Engaging Companies on ESG Issues Promotes Best Practices
Q&A with Mary Jane McQuillen, Managing Director, Portfolio Manager, Head of Environmental, Social and Governance (ESG) Investment at ClearBridge
Have you seen changes in the way companies react to questions about their environmental, social and governance activities?
We have observed in the past year that companies are becoming increasingly more predisposed to reach out to us as shareowners and are clearly interested in having our feedback on everything from executive compensation to supply chain monitoring programs to environmental initiatives. Companies are more proactive about meeting us halfway. Instead of our analysts laying out the discussion and seeking responses, managements are now engaged in sustainable thinking enough to solicit our views on relevant ESG topics. Some examples that stand out from the last year are our engagements with Home Depot and Costco, where we provided guidance on best practices for disclosure and reporting.
Does this mean we’ve reached an inflection point in engagements?
While companies have sought ESG guidance from our analysts in the past, in 2018 we noticed this happening more frequently. Usually this occurs with companies we have owned and engaged with for a long time, such as Trex; in some ways it is a natural result of sustained, meaningful engagement. But in aggregate, we are seeing something of an inflection point.
For years, as impact investors, we devoted much of our energy to convincing companies that it made shareowner sense for them to discuss these material ESG issues with us. Now many are doing so of their own accord. Moreover, often they wish to pick up where we last left off on topics, and we are seeing an increase in the continuity of the conversation.
Historically, only large-cap U.S. companies engaged in ESG conversations with equity investors. Is that changing?
While our analysts are at the heart of our ESG integration and engagement efforts, our portfolio management teams also play a vital role in discussing ESG issues and the value of considering these issues in company business models and strategy. With the growth of interest in international ESG strategies, we are pleased to have seen progress in formalizing our engagement process with non-U.S. companies. Our international growth and value teams are beginning discussions with companies a little further afield than developed equity markets, and these are unusual engagements.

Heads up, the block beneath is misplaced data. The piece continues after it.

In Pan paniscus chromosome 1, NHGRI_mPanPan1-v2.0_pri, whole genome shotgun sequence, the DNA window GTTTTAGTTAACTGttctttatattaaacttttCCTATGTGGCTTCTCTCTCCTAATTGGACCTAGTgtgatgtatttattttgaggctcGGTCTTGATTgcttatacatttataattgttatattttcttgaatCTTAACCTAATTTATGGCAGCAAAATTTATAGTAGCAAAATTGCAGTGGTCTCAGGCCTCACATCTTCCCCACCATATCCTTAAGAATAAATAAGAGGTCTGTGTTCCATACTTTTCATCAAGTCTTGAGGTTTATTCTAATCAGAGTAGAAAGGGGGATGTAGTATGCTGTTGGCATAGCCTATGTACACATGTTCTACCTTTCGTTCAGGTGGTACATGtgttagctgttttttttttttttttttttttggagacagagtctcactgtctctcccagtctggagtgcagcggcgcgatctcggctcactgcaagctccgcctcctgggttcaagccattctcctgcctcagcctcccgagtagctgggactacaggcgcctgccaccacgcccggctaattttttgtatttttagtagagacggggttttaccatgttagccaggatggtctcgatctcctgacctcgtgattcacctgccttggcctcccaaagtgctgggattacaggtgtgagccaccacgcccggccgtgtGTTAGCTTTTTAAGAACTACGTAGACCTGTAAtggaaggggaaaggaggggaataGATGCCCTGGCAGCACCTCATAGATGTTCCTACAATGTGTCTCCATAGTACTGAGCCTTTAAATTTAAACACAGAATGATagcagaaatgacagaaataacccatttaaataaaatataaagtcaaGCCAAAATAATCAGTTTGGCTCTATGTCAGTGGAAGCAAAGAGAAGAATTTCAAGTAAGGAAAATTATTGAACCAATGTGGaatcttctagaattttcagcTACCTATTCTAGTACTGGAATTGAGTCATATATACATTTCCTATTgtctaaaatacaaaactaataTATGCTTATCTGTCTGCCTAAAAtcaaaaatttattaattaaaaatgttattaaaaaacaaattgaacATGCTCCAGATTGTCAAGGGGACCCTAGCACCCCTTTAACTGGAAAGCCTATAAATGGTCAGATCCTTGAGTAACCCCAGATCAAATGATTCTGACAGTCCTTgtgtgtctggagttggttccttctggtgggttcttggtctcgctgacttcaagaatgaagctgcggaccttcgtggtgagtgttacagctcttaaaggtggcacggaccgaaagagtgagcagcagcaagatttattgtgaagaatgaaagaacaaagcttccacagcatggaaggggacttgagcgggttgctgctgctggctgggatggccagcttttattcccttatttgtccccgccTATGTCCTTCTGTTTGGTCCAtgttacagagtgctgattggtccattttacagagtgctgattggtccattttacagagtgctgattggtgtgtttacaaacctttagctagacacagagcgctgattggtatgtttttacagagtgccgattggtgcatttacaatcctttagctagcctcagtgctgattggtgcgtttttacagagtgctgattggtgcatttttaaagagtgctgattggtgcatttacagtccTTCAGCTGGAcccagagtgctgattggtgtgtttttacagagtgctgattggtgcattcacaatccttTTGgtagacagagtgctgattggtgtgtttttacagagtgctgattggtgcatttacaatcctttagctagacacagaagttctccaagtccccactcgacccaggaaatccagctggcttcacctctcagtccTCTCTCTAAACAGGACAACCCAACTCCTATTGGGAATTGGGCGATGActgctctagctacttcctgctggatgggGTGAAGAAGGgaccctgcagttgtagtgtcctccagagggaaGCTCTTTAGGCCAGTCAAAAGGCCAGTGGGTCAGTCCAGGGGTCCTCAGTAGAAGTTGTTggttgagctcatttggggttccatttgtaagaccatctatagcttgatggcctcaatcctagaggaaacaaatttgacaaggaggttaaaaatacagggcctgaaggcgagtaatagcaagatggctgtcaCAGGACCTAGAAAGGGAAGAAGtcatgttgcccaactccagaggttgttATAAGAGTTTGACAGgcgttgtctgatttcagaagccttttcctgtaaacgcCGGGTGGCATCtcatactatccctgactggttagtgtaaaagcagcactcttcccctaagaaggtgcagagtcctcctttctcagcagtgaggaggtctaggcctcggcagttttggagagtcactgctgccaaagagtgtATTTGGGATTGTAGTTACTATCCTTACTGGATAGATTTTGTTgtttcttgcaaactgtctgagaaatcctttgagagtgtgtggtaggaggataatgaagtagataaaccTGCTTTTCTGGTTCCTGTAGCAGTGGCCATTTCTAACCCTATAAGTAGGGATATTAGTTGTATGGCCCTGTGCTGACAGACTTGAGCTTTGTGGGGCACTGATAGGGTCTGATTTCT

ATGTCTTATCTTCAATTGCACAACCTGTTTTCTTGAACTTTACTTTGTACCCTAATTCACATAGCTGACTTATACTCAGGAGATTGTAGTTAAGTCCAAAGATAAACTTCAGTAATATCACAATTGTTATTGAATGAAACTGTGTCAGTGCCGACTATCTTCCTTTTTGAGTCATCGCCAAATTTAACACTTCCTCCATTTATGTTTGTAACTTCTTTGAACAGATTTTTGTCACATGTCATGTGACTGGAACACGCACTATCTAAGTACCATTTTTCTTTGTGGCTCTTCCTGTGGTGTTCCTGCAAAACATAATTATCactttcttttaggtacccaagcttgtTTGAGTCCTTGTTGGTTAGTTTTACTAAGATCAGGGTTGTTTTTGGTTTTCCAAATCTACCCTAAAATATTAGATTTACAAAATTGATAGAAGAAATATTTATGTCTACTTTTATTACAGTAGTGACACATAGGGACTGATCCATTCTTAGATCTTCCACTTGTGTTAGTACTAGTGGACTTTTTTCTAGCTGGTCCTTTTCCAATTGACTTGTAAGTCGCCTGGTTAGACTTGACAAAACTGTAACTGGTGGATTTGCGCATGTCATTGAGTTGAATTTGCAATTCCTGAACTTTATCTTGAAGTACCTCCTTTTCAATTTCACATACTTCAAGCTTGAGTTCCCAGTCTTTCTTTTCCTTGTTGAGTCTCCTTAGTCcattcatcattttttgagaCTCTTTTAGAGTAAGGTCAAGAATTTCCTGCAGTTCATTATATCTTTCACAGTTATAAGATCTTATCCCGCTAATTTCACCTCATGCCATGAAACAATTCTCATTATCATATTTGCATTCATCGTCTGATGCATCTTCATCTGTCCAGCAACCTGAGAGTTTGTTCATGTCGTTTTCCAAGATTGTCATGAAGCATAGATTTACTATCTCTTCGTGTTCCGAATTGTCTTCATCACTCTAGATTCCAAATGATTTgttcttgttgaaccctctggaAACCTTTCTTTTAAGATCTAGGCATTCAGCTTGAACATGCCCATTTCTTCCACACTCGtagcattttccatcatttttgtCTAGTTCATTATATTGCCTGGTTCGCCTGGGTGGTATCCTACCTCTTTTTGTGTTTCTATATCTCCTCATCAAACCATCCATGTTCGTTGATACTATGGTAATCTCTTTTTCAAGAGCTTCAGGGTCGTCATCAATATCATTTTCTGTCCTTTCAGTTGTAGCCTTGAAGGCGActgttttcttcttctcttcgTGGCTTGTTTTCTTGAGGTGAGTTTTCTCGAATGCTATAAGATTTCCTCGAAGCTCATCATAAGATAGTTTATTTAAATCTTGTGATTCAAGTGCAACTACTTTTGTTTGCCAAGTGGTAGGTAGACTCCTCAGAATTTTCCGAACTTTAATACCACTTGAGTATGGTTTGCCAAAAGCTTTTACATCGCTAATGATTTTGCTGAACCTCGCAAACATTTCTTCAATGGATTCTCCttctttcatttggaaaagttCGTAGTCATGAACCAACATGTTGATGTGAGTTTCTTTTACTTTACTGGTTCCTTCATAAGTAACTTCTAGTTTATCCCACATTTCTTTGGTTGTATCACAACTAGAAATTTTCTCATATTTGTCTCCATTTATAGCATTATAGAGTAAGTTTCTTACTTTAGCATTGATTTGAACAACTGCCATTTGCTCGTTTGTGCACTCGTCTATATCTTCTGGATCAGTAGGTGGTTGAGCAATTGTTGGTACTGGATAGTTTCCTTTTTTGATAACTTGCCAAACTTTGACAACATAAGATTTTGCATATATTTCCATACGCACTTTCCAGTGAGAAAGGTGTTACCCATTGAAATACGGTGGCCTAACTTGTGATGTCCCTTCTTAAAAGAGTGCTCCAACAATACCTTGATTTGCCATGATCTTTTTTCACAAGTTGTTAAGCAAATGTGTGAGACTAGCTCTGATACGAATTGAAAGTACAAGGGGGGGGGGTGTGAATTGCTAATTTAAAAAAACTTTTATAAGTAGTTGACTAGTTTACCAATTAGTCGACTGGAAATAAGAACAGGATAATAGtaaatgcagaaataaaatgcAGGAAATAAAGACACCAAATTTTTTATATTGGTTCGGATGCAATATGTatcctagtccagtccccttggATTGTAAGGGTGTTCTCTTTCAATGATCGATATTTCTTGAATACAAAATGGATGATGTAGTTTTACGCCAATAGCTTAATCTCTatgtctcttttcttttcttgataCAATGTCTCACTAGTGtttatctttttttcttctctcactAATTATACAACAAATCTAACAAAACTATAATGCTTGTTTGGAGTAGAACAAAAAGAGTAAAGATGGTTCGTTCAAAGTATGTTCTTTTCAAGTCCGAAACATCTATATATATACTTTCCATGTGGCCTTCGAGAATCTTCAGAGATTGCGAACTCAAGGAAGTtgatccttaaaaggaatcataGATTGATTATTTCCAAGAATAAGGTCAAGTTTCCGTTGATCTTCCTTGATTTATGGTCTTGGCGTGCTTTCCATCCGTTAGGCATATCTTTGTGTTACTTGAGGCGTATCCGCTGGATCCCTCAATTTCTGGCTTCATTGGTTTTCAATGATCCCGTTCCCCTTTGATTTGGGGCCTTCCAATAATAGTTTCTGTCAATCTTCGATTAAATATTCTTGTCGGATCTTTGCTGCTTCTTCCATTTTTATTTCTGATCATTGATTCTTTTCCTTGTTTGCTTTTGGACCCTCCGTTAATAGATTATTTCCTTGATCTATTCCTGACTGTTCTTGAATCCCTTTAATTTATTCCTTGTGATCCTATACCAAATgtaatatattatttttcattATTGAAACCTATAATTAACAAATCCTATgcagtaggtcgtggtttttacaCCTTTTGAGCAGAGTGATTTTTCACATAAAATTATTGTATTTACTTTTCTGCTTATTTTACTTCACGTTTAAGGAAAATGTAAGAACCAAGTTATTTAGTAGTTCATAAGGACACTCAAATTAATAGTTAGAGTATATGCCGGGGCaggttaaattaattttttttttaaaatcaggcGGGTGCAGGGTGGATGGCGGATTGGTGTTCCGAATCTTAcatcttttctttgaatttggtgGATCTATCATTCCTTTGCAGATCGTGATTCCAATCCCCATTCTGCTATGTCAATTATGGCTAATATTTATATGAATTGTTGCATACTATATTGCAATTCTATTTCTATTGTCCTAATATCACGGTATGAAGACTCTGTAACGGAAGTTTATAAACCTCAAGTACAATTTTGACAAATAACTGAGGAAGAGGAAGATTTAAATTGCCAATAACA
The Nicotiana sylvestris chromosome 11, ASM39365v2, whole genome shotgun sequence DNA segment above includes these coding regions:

We are also seeing further development of our engagements with small-cap companies. Given the coverage of small-cap companies in ClearBridge portfolios, small-cap engagements are uniquely important. They represent for us the next generation of company engagements, both because as small-caps they do not typically have the coverage larger companies routinely get and because we have a chance to cultivate relationships and nurture ESG practices at companies from the ground up, like we have done in our discussions with small cap beverage maker Cott. Ideally, by the time these companies become mid or large, they will have integrated sustainability practices. We also tend to have more influence with small cap companies, because they are often looking for guidance as they are still in their adaptive phase.
How do you see the future of ESG investing?
While large public companies may not be run with the primary intention of creating impact, by virtue of their size and complex stakeholder relationships across supply chains, distribution networks and communities where they operate, we believe they make a social and environmental impact at every level.
We can amplify this impact by being intentional active investors through our allocation of capital and direct engagement with company managements. We source investment ideas and construct portfolios by integrating ESG analysis into the sector and company research performed by analysts on ClearBridge’s centralized fundamental research platform, as well as analysts dedicated to specific portfolios. Our analysts and portfolio managers examine the ESG issues relevant to a company’s business activities, measure and evaluate their impact on both qualitative and quantitative bases, and suggest ways for companies to improve their ESG practices.
This integrated approach results in a thorough and detailed evaluation of a company’s risks and opportunities related to issues like corporate governance, labor/hiring practices, community involvement and climate change. Publicly traded enterprises are making powerful impacts all over the world. By examining the various facets of their business and engaging with company managements on material issues, we can drive positive change on a global scale while also contributing to financial returns.
Mary Jane McQuillen is Managing Director, Portfolio Manager and Head of Environmental, Social and Governance Investment at ClearBridge, a subsidiary of Legg Mason. Her opinions are not meant to be viewed as investment advice or a solicitation for investment.
Mary Jane McQuillen
Managing Director, Portfolio Manager, Head of Environmental, Social, and Governance Investment at ClearBridge
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